autism and brainpop

Guest Blogger Kristin Kowalski on IPads, Autism and BrainPOP

Posted by Andrew Gardner on

A few weeks ago I was combing the web for information about BrainPOP and came across a mention of Kristin Kowalski, an arts teacher from Ohio.  I reached out to see what she had to say about using BrainPOP with her students, she sent us the following:
First let me say how much I love BrainPOP. I teach K-8 art at a school for ADD, ADHD, Autism, learning disabled and behavioral students. We currently have 180 kids that attend our school. Prior to the BrainPOP app, I incorporated the art videos and lessons into my classroom frequently and I know the other classroom teachers use the other subjects sections. I was excited to get the BrainPOP app.


I received a grant to get 12 iPads to work with my students with autism and I conducted a study of the affects of the iPads in art for my students, mainly addressing their sensory needs, engagement levels and understanding the content being taught. I had incredible success with the iPads not only with artistic processes but understand the artistic concepts. The BrainPOP app works great for teaching about the art history, processes and concepts. I would put the students on the app in the art section and they could investigate the videos and take the quizzes. They love Tim and Moby and find the characters very engaging and funny. IPads work so well with students with autism because they have a direct connection to the interface of the iPad, which taps into the autistic mind better then any other technology I have seen. Through BrainPOP they can guide there own learning through videos and stay interested because of the quality of the instruction. One my students love the Pop Art video, he was laughing and said “look Moby is dressed like Andy Warhol, so funny”. Another student with limited verbal skills keep say “the skull, the skull Georgia O’Keeffe the skull” That level of communication and connection to the material is huge for my students.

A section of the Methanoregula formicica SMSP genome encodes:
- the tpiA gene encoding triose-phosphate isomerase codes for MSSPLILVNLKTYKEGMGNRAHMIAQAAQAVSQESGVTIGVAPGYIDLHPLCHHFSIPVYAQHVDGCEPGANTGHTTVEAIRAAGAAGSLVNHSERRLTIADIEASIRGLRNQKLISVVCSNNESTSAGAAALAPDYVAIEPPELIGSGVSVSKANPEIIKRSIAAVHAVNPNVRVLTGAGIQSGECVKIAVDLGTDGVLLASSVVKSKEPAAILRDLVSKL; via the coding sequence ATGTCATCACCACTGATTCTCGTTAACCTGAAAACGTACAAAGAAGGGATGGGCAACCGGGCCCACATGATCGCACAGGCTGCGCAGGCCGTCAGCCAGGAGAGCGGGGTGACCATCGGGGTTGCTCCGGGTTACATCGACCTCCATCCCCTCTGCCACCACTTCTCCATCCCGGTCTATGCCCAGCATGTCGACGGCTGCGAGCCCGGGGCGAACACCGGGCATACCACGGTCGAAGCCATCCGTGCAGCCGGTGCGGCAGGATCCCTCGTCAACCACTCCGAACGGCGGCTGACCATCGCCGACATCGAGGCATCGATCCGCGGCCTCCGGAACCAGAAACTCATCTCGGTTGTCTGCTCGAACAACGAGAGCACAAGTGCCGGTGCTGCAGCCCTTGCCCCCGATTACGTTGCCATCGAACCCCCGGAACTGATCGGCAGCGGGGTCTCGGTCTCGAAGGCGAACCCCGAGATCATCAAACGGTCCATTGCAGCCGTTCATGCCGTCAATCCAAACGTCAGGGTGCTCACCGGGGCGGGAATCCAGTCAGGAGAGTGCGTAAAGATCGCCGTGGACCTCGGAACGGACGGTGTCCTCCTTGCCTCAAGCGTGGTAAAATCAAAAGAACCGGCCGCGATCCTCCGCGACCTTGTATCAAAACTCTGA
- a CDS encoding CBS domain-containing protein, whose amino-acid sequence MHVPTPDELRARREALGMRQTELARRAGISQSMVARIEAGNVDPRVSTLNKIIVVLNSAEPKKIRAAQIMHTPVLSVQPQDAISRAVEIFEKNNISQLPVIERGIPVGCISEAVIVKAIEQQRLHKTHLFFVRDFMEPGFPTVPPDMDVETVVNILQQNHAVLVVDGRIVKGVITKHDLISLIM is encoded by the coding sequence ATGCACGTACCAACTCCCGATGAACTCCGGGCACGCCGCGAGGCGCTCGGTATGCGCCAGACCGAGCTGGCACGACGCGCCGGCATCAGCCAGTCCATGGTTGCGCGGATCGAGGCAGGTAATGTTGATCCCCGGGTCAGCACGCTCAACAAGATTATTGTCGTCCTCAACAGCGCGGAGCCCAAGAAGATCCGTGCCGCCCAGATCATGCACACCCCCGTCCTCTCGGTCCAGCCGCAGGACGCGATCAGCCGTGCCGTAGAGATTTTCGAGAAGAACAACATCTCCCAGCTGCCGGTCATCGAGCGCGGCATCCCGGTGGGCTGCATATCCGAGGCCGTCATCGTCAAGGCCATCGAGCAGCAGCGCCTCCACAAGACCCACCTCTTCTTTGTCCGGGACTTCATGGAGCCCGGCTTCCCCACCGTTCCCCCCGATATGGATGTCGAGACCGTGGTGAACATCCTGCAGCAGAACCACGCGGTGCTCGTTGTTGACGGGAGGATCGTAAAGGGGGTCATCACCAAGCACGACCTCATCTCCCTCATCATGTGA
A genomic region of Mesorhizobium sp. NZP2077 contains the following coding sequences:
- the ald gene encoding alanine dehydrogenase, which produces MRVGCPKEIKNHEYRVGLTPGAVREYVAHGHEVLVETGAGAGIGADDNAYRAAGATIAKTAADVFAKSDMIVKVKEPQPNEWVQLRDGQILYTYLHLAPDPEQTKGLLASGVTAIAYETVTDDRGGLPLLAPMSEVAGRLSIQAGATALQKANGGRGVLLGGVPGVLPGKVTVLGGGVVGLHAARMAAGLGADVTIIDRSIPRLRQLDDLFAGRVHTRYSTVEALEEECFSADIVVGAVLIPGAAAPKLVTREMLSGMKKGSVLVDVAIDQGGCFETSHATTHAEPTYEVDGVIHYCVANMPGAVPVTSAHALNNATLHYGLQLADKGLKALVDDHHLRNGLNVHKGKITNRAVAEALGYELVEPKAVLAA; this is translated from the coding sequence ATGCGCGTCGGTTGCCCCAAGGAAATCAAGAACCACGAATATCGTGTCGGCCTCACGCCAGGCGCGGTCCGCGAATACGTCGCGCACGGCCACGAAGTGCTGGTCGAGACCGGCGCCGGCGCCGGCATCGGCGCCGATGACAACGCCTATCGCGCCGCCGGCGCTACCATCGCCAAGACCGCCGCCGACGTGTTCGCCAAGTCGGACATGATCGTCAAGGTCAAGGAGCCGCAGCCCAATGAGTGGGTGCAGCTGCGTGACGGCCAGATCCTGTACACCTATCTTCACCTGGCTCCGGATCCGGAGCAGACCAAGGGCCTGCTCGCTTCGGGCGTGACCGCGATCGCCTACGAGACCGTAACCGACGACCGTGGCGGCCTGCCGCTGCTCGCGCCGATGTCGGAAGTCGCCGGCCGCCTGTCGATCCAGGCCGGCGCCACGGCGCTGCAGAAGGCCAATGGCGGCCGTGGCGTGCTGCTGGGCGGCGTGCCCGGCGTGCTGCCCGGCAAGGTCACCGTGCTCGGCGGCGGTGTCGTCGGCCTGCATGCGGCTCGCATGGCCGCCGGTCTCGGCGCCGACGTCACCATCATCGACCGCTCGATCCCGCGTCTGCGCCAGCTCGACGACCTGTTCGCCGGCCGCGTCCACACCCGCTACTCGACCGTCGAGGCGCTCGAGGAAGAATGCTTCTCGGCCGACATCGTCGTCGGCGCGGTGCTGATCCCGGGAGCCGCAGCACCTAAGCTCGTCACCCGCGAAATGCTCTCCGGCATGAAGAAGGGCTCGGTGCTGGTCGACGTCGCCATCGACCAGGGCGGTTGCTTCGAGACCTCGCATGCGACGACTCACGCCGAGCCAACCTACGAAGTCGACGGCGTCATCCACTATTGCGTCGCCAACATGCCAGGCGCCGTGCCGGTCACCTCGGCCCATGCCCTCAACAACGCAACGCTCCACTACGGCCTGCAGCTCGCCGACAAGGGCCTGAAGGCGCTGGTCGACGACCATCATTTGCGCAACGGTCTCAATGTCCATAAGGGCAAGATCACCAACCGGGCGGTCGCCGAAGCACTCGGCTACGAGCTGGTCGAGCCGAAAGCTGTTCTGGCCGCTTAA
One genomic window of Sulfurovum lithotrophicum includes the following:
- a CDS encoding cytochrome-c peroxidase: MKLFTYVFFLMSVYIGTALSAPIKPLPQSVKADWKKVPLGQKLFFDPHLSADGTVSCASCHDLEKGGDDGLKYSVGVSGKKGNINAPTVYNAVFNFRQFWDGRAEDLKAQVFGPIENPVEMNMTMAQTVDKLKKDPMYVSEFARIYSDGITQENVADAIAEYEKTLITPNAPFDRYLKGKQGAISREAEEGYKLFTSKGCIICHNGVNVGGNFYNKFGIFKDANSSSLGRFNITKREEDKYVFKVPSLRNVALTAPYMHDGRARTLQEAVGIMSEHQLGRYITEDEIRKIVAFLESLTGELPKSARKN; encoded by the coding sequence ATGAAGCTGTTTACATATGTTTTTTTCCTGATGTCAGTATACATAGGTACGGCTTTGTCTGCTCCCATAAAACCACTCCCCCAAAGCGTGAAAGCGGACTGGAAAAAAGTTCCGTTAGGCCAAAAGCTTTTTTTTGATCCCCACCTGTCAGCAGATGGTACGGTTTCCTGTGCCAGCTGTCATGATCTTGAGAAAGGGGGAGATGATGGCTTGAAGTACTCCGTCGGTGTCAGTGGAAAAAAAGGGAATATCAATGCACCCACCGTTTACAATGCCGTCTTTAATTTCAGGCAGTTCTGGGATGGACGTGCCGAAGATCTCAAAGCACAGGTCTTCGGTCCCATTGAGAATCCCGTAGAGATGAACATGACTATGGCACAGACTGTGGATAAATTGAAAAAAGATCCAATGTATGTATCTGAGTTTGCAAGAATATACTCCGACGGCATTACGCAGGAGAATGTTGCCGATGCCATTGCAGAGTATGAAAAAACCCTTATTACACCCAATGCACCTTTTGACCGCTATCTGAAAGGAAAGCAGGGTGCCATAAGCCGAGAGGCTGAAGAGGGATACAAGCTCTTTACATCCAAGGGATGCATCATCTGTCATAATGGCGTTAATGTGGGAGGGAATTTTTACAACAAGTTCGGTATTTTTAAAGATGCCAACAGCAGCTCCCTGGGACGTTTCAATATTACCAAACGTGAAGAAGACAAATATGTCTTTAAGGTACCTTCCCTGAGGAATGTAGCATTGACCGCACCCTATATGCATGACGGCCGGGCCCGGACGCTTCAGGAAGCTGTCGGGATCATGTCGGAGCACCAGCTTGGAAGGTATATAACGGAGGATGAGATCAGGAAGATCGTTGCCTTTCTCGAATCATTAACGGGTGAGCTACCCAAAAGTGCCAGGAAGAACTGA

I also use the app for group instruction I hook up an iPad to my Smart Board and we work from the app as a class, if I want more control over the lesson. They are calm and relaxed with the app because they are familiar with the characters which helps the classroom environment. The quizzes are a bit hard for some due to their reading level, but I help and read them out loud.